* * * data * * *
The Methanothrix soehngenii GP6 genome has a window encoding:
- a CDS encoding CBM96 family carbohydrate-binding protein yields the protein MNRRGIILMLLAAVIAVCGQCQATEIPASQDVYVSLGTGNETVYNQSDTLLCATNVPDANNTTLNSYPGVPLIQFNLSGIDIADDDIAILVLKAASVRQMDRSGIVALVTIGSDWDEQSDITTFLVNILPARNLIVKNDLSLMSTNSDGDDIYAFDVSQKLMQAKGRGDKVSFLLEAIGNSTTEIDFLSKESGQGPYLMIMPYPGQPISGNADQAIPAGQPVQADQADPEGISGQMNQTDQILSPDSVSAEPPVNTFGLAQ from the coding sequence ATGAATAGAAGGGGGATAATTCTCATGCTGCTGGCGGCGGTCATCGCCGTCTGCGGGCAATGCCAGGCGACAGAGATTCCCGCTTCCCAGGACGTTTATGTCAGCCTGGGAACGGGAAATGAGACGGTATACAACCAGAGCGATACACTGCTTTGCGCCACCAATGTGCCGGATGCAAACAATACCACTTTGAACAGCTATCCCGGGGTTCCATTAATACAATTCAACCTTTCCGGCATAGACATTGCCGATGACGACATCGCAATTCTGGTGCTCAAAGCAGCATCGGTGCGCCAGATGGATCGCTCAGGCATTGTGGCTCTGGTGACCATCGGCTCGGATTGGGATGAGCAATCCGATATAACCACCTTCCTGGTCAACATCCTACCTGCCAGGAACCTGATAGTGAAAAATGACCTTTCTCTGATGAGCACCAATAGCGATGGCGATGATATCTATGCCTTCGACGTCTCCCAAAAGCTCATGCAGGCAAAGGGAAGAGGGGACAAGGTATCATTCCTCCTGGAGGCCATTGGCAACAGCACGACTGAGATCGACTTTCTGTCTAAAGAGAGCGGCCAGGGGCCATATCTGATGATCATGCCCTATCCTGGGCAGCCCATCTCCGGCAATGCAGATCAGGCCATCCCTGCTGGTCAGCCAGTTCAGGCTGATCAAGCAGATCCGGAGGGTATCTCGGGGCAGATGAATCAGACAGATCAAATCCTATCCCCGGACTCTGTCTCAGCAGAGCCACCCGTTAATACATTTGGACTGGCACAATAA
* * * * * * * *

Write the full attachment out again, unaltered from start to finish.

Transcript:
The Methanothrix soehngenii GP6 genome has a window encoding:
- a CDS encoding CBM96 family carbohydrate-binding protein yields the protein MNRRGIILMLLAAVIAVCGQCQATEIPASQDVYVSLGTGNETVYNQSDTLLCATNVPDANNTTLNSYPGVPLIQFNLSGIDIADDDIAILVLKAASVRQMDRSGIVALVTIGSDWDEQSDITTFLVNILPARNLIVKNDLSLMSTNSDGDDIYAFDVSQKLMQAKGRGDKVSFLLEAIGNSTTEIDFLSKESGQGPYLMIMPYPGQPISGNADQAIPAGQPVQADQADPEGISGQMNQTDQILSPDSVSAEPPVNTFGLAQ from the coding sequence ATGAATAGAAGGGGGATAATTCTCATGCTGCTGGCGGCGGTCATCGCCGTCTGCGGGCAATGCCAGGCGACAGAGATTCCCGCTTCCCAGGACGTTTATGTCAGCCTGGGAACGGGAAATGAGACGGTATACAACCAGAGCGATACACTGCTTTGCGCCACCAATGTGCCGGATGCAAACAATACCACTTTGAACAGCTATCCCGGGGTTCCATTAATACAATTCAACCTTTCCGGCATAGACATTGCCGATGACGACATCGCAATTCTGGTGCTCAAAGCAGCATCGGTGCGCCAGATGGATCGCTCAGGCATTGTGGCTCTGGTGACCATCGGCTCGGATTGGGATGAGCAATCCGATATAACCACCTTCCTGGTCAACATCCTACCTGCCAGGAACCTGATAGTGAAAAATGACCTTTCTCTGATGAGCACCAATAGCGATGGCGATGATATCTATGCCTTCGACGTCTCCCAAAAGCTCATGCAGGCAAAGGGAAGAGGGGACAAGGTATCATTCCTCCTGGAGGCCATTGGCAACAGCACGACTGAGATCGACTTTCTGTCTAAAGAGAGCGGCCAGGGGCCATATCTGATGATCATGCCCTATCCTGGGCAGCCCATCTCCGGCAATGCAGATCAGGCCATCCCTGCTGGTCAGCCAGTTCAGGCTGATCAAGCAGATCCGGAGGGTATCTCGGGGCAGATGAATCAGACAGATCAAATCCTATCCCCGGACTCTGTCTCAGCAGAGCCACCCGTTAATACATTTGGACTGGCACAATAA